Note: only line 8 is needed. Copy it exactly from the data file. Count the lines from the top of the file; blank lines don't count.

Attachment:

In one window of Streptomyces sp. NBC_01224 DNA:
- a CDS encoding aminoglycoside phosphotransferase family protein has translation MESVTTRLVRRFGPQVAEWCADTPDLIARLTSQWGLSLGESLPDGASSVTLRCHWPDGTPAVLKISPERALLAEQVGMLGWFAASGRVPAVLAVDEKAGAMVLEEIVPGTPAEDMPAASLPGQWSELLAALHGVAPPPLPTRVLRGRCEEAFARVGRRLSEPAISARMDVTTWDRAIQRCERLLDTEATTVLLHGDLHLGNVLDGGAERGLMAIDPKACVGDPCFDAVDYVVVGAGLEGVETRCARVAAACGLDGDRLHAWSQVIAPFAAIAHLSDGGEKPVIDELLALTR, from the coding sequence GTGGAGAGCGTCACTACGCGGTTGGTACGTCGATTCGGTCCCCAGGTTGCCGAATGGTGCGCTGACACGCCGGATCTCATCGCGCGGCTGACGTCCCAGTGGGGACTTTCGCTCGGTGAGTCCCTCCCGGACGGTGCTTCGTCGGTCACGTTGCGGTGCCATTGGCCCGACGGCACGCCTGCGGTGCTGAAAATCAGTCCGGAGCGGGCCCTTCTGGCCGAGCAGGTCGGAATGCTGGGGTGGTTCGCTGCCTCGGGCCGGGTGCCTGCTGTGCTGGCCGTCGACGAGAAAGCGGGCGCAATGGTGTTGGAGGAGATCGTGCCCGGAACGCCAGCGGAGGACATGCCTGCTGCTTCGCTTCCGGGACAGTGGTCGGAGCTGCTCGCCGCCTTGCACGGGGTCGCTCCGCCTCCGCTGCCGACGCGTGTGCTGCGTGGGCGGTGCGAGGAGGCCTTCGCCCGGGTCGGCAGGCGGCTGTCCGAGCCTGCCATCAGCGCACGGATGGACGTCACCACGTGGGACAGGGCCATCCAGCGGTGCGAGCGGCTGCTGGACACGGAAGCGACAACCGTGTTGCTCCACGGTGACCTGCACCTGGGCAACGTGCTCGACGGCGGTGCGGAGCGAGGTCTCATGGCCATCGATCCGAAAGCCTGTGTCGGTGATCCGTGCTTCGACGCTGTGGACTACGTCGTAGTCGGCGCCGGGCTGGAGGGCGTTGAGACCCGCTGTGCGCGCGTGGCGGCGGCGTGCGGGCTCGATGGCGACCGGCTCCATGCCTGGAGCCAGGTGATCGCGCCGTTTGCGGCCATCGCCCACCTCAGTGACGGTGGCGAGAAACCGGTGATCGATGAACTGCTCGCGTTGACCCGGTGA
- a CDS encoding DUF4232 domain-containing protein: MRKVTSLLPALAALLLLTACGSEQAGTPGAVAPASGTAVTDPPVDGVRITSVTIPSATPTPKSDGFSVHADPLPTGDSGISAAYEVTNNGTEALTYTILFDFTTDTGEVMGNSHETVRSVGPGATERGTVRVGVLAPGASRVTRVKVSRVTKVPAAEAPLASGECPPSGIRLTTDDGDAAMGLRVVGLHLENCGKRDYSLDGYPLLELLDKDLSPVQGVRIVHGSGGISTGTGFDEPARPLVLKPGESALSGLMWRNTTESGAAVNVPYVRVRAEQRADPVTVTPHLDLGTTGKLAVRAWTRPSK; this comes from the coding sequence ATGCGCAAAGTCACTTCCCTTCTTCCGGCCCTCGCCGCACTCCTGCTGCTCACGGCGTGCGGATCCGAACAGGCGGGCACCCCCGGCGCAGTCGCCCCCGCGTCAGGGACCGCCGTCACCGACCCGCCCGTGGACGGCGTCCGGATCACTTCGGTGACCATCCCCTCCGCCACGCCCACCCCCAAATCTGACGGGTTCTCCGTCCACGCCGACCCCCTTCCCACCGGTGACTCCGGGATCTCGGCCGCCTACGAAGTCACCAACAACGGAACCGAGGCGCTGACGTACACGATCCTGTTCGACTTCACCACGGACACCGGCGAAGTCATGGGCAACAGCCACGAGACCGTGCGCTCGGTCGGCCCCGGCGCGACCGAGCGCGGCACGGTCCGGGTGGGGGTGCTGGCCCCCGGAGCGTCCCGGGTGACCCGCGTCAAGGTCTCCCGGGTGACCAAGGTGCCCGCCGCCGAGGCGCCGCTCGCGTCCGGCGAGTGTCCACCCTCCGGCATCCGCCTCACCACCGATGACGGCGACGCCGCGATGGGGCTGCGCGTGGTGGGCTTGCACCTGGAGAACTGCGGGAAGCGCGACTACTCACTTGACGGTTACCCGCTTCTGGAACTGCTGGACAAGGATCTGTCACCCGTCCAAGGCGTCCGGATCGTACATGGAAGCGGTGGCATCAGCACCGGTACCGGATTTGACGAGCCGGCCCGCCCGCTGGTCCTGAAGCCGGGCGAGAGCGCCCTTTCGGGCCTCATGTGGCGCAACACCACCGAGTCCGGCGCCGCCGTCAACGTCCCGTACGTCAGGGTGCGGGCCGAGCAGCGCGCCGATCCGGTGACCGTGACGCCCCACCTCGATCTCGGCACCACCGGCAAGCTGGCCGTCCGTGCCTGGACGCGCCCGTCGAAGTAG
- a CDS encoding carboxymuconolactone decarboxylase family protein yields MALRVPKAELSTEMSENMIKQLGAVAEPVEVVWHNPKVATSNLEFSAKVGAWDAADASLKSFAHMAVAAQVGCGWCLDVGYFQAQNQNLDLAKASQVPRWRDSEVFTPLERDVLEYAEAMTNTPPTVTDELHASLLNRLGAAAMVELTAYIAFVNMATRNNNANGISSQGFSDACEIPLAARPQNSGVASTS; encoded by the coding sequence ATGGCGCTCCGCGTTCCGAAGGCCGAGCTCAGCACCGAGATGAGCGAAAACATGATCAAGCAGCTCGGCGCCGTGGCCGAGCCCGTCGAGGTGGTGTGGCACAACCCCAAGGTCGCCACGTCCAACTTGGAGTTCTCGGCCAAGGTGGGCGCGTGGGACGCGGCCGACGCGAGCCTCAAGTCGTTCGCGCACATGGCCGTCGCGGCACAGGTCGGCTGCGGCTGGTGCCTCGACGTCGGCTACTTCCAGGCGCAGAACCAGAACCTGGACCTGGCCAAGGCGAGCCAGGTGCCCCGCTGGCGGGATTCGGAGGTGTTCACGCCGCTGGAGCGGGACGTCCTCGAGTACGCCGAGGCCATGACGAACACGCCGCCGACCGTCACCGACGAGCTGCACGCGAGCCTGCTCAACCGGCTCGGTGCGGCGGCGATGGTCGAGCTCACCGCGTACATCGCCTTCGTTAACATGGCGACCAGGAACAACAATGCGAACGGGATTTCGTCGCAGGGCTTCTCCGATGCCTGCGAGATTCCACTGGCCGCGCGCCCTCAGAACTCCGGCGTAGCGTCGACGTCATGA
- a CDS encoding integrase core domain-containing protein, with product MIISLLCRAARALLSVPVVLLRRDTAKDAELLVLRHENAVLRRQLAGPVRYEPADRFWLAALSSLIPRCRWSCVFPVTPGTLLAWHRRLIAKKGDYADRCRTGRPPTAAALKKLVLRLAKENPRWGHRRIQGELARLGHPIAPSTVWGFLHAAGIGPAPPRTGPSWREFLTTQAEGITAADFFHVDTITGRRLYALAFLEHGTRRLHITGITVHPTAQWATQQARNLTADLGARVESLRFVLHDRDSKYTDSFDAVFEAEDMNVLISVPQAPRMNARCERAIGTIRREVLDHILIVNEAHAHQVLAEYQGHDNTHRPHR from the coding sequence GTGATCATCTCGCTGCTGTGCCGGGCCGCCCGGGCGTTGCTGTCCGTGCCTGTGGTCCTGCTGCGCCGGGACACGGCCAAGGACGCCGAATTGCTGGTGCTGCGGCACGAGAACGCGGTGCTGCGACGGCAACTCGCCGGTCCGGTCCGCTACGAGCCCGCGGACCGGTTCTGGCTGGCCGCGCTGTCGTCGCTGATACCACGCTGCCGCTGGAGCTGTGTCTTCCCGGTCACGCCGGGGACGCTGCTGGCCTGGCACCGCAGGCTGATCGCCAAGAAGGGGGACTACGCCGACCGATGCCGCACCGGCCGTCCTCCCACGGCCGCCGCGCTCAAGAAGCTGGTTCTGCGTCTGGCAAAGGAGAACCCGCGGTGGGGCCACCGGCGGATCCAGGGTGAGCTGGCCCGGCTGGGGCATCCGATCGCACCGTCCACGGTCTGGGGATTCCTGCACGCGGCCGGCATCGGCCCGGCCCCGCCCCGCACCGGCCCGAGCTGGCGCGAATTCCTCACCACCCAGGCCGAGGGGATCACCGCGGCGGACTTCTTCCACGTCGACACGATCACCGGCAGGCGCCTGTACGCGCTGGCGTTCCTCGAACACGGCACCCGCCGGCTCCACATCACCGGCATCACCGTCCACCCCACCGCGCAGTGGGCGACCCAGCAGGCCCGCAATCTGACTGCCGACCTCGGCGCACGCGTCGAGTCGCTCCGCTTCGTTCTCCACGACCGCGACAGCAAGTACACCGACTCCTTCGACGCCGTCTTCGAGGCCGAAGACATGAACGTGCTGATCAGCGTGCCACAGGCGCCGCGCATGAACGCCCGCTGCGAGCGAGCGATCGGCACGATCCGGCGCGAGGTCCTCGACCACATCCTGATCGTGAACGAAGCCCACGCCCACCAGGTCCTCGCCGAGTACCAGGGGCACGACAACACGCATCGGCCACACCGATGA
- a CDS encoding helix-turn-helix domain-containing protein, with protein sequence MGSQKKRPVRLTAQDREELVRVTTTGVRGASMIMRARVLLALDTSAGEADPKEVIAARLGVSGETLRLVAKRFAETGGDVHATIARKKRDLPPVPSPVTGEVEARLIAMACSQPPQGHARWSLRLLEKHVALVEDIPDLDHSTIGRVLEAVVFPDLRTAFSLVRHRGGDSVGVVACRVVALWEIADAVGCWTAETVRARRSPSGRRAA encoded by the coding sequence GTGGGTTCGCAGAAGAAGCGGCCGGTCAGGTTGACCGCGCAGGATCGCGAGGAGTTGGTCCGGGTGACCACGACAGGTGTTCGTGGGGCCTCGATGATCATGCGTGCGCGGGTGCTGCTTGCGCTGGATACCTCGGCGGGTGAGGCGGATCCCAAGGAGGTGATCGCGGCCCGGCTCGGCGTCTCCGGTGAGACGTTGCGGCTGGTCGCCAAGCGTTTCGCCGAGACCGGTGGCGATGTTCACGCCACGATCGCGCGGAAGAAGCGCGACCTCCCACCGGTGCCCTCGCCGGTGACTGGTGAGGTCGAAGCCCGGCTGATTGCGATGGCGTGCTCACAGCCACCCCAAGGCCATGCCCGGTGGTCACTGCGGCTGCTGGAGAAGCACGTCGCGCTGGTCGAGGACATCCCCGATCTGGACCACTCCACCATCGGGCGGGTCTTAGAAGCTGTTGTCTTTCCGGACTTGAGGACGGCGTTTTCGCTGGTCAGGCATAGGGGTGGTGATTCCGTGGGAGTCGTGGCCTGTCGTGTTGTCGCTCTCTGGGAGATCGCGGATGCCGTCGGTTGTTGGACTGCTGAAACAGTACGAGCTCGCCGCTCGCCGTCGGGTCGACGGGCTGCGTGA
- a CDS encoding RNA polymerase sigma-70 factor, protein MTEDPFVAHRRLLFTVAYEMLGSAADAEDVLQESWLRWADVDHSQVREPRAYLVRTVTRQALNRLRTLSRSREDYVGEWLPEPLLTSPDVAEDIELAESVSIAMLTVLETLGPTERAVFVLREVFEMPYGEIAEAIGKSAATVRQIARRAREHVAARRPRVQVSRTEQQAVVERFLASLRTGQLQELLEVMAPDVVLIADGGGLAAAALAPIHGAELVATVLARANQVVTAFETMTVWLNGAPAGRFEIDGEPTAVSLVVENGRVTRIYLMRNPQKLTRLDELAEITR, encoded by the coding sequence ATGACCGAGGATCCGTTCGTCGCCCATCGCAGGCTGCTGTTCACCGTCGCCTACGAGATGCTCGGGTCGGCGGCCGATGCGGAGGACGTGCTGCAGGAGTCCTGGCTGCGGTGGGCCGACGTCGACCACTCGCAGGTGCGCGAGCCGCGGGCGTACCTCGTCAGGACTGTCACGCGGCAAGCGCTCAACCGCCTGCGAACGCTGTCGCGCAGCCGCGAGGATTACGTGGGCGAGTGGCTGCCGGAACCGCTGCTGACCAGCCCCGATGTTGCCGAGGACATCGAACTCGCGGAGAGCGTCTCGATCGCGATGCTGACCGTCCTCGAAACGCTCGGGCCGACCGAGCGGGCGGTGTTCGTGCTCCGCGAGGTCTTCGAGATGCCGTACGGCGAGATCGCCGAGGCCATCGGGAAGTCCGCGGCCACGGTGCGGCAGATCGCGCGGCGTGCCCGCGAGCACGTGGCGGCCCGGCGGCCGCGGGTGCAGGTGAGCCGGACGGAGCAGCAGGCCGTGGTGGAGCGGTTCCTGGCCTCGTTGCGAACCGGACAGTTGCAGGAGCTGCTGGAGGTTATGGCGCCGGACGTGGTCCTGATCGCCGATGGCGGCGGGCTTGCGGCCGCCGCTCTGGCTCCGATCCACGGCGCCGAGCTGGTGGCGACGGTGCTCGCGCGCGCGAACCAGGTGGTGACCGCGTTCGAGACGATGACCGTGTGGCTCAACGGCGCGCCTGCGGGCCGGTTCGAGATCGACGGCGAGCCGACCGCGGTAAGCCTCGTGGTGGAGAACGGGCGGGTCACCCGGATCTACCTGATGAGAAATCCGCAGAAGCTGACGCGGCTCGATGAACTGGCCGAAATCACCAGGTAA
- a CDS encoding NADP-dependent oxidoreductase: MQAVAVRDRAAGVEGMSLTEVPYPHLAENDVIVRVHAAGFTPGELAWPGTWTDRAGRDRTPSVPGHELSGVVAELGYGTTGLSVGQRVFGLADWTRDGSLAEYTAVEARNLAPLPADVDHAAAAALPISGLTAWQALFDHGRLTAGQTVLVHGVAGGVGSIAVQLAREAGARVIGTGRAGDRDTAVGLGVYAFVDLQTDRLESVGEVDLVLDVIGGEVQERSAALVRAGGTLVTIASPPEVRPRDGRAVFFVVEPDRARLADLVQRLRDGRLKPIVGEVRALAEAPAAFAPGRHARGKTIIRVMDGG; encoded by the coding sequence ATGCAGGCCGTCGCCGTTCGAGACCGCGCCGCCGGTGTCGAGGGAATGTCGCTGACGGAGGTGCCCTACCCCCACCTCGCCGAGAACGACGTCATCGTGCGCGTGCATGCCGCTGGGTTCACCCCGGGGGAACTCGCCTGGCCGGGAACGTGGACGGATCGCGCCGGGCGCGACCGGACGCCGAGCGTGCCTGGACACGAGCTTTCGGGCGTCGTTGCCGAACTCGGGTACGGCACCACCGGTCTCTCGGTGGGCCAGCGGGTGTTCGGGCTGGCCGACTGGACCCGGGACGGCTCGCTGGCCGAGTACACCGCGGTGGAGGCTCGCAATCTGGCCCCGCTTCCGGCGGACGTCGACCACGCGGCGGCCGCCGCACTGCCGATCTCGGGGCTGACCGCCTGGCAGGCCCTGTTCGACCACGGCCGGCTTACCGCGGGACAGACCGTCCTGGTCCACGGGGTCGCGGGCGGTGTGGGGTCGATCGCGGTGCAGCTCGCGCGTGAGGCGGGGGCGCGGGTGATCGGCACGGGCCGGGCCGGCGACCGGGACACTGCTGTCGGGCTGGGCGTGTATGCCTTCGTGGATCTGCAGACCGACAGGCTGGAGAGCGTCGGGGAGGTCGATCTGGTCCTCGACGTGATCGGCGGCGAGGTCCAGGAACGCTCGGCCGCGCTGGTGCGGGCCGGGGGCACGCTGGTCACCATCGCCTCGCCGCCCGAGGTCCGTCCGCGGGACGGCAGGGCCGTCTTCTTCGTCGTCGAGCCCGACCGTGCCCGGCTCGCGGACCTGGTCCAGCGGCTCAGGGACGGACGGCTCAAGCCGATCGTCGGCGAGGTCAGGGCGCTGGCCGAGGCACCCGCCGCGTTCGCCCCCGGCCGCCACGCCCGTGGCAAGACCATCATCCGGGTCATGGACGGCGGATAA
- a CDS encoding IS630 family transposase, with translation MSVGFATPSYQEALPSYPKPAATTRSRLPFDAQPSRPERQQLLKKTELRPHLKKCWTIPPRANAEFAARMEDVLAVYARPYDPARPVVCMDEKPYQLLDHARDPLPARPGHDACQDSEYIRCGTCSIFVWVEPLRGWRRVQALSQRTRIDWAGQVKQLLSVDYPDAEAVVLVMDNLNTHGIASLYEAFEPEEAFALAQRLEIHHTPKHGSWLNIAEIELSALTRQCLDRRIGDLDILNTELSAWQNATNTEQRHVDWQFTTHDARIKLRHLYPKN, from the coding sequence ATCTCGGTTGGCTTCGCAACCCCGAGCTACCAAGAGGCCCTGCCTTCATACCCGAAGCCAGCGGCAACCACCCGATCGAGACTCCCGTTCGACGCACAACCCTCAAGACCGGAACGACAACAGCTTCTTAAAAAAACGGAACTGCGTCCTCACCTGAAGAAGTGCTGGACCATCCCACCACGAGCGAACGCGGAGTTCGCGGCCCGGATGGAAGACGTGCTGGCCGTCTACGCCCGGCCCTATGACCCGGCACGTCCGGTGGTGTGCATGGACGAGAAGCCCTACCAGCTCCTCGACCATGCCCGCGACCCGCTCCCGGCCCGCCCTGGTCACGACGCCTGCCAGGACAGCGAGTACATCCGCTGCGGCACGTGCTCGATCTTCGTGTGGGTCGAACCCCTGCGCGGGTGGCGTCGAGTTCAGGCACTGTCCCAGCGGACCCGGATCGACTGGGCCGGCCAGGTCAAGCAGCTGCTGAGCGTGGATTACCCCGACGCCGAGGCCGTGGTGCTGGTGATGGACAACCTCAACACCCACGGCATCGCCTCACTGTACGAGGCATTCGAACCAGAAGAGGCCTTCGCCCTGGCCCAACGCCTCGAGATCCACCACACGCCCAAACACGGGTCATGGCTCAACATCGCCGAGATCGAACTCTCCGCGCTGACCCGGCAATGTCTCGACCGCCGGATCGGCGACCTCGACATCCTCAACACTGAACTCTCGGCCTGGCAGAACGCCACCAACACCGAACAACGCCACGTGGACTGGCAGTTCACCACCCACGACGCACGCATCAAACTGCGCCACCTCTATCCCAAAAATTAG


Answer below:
- a CDS encoding NADP-dependent oxidoreductase: MQAVAVRDRAAGVEGMSLTEVPYPHLAENDVIVRVHAAGFTPGELAWPGTWTDRAGRDRTPSVPGHELSGVVAELGYGTTGLSVGQRVFGLADWTRDGSLAEYTAVEARNLAPLPADVDHAAAAALPISGLTAWQALFDHGRLTAGQTVLVHGVAGGVGSIAVQLAREAGARVIGTGRAGDRDTAVGLGVYAFVDLQTDRLESVGEVDLVLDVIGGEVQERSAALVRAGGTLVTIASPPEVRPRDGRAVFFVVEPDRARLADLVQRLRDGRLKPIVGEVRALAEAPAAFAPGRHARGKTIIRVMDGG; encoded by the coding sequence ATGCAGGCCGTCGCCGTTCGAGACCGCGCCGCCGGTGTCGAGGGAATGTCGCTGACGGAGGTGCCCTACCCCCACCTCGCCGAGAACGACGTCATCGTGCGCGTGCATGCCGCTGGGTTCACCCCGGGGGAACTCGCCTGGCCGGGAACGTGGACGGATCGCGCCGGGCGCGACCGGACGCCGAGCGTGCCTGGACACGAGCTTTCGGGCGTCGTTGCCGAACTCGGGTACGGCACCACCGGTCTCTCGGTGGGCCAGCGGGTGTTCGGGCTGGCCGACTGGACCCGGGACGGCTCGCTGGCCGAGTACACCGCGGTGGAGGCTCGCAATCTGGCCCCGCTTCCGGCGGACGTCGACCACGCGGCGGCCGCCGCACTGCCGATCTCGGGGCTGACCGCCTGGCAGGCCCTGTTCGACCACGGCCGGCTTACCGCGGGACAGACCGTCCTGGTCCACGGGGTCGCGGGCGGTGTGGGGTCGATCGCGGTGCAGCTCGCGCGTGAGGCGGGGGCGCGGGTGATCGGCACGGGCCGGGCCGGCGACCGGGACACTGCTGTCGGGCTGGGCGTGTATGCCTTCGTGGATCTGCAGACCGACAGGCTGGAGAGCGTCGGGGAGGTCGATCTGGTCCTCGACGTGATCGGCGGCGAGGTCCAGGAACGCTCGGCCGCGCTGGTGCGGGCCGGGGGCACGCTGGTCACCATCGCCTCGCCGCCCGAGGTCCGTCCGCGGGACGGCAGGGCCGTCTTCTTCGTCGTCGAGCCCGACCGTGCCCGGCTCGCGGACCTGGTCCAGCGGCTCAGGGACGGACGGCTCAAGCCGATCGTCGGCGAGGTCAGGGCGCTGGCCGAGGCACCCGCCGCGTTCGCCCCCGGCCGCCACGCCCGTGGCAAGACCATCATCCGGGTCATGGACGGCGGATAA